Ranolazine-induced severe bladder hypotonia.
To describe a case of acute urinary retention due to bladder hypotonia during ranolazine treatment.
An 81-year-old male with multiple cardiovascular diseases was hospitalized for worsening angina and heart failure symptoms. Ranolazine 375 mg twice daily was started, in addition to ongoing therapy (clopidogrel 75 mg once daily, diltiazem 60 mg 3 times daily, isosorbide mononitrate 40 mg 3 times daily, carvedilol 6.25 mg twice daily, rosuvastatin 20 mg once daily, enoxaparin 5000 IU once daily, pentoxifylline 600 mg twice daily, pantoprazole 40 mg twice daily, enalapril 20 mg twice daily, furosemide 150 mg once daily, and spironolactone 37 mg once daily). Two months later, the ranolazine dose was increased to 500 mg twice daily; shortly thereafter, acute urinary retention occurred and persisted despite institution of α-lytic (alfuzosin) and antiandrogenic (dutasteride) therapy. A urodynamic study revealed that urinary retention was caused by severe hypocontractility of the detrusor muscle. Ranolazine was withdrawn and, within 2 days, the patient recovered his ability to void spontaneously; a second urodynamic study confirmed that detrusor contractility was substantially improved. Drug rechallenge was not performed due to the patient's clinical condition. Nevertheless, a phenotyping test to assess the activity of the cytochrome isoenzymes CYP3A4 and CYP2D6 (responsible for ranolazine metabolism) was performed, with dextromethorphan used as the probe drug. The urinary metabolic ratios indicated relatively low activity for CYP3A4 and intermediate activity for CYP2D6.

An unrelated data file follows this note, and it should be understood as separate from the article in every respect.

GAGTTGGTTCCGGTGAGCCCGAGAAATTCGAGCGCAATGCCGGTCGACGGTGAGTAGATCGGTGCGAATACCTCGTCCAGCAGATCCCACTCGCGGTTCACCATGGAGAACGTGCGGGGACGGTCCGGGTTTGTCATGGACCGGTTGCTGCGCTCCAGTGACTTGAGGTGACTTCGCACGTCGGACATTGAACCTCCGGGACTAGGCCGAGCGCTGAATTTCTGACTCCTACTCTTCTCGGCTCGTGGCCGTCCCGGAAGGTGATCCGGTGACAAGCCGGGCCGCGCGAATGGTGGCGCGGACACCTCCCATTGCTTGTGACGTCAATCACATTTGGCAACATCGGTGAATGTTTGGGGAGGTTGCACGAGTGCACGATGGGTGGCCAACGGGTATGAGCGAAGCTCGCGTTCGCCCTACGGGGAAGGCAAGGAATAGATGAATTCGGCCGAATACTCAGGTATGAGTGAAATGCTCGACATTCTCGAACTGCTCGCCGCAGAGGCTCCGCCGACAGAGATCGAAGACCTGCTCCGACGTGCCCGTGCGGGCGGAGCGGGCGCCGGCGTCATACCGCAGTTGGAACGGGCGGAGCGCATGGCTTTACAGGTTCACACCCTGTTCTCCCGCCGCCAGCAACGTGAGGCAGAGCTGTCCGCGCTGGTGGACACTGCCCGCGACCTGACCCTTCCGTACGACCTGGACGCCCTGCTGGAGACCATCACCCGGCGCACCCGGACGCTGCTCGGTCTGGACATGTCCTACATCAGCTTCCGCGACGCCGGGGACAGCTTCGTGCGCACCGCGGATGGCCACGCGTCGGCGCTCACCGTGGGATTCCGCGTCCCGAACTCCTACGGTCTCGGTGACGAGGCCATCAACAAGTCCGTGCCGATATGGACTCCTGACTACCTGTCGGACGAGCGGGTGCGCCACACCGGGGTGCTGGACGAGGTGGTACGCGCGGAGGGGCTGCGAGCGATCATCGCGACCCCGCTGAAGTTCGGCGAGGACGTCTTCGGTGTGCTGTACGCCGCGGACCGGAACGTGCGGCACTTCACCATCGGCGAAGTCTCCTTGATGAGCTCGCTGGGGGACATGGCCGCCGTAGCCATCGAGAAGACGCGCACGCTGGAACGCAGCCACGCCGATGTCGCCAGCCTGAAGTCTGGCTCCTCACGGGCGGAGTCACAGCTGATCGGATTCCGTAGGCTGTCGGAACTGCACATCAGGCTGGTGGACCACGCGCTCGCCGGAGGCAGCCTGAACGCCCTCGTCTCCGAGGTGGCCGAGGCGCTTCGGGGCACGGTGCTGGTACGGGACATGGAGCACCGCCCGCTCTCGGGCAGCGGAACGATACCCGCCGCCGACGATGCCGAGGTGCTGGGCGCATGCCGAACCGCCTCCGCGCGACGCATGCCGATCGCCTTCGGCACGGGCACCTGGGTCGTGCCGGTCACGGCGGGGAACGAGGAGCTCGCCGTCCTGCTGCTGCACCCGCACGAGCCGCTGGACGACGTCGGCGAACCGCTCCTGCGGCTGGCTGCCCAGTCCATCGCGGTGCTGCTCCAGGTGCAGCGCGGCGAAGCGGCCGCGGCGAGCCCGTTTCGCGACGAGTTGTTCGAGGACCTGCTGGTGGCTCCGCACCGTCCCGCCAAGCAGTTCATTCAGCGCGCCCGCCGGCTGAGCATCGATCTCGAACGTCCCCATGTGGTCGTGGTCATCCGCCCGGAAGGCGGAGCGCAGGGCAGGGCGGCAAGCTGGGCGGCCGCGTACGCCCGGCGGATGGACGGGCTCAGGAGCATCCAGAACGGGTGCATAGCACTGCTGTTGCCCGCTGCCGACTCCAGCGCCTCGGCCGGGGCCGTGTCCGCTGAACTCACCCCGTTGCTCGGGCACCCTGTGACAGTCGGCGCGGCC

The causal role of ranolazine in our case of bladder hypotonia is probable according to the Naranjo criteria. The mechanism of bladder dysfunction is tentatively ascribed to blockage of late sodium current in smooth muscle cells. Although drug plasma concentrations were not measured, they were probably elevated, since the metabolic activity of CYP3A4 was at the lower end of the reference range. Enzyme inhibition produced by diltiazem may have contributed to decreasing CYP3A4 activity.
Acute urinary retention in elderly men taking ranolazine may be due to drug-induced bladder hypotonia.
Cardiology Clinic, Department of Cardiac, Thoracic and Vascular Sciences, University of Padova, Padova, Italy.
SourceThe Annals of pharmacotherapy 46:9 2012 Sep pg e24
Aged, 80 and over
Cytochrome P-450 CYP2D6
Cytochrome P-450 CYP3A
Urinary Bladder Diseases
Pub Type(s)Case Reports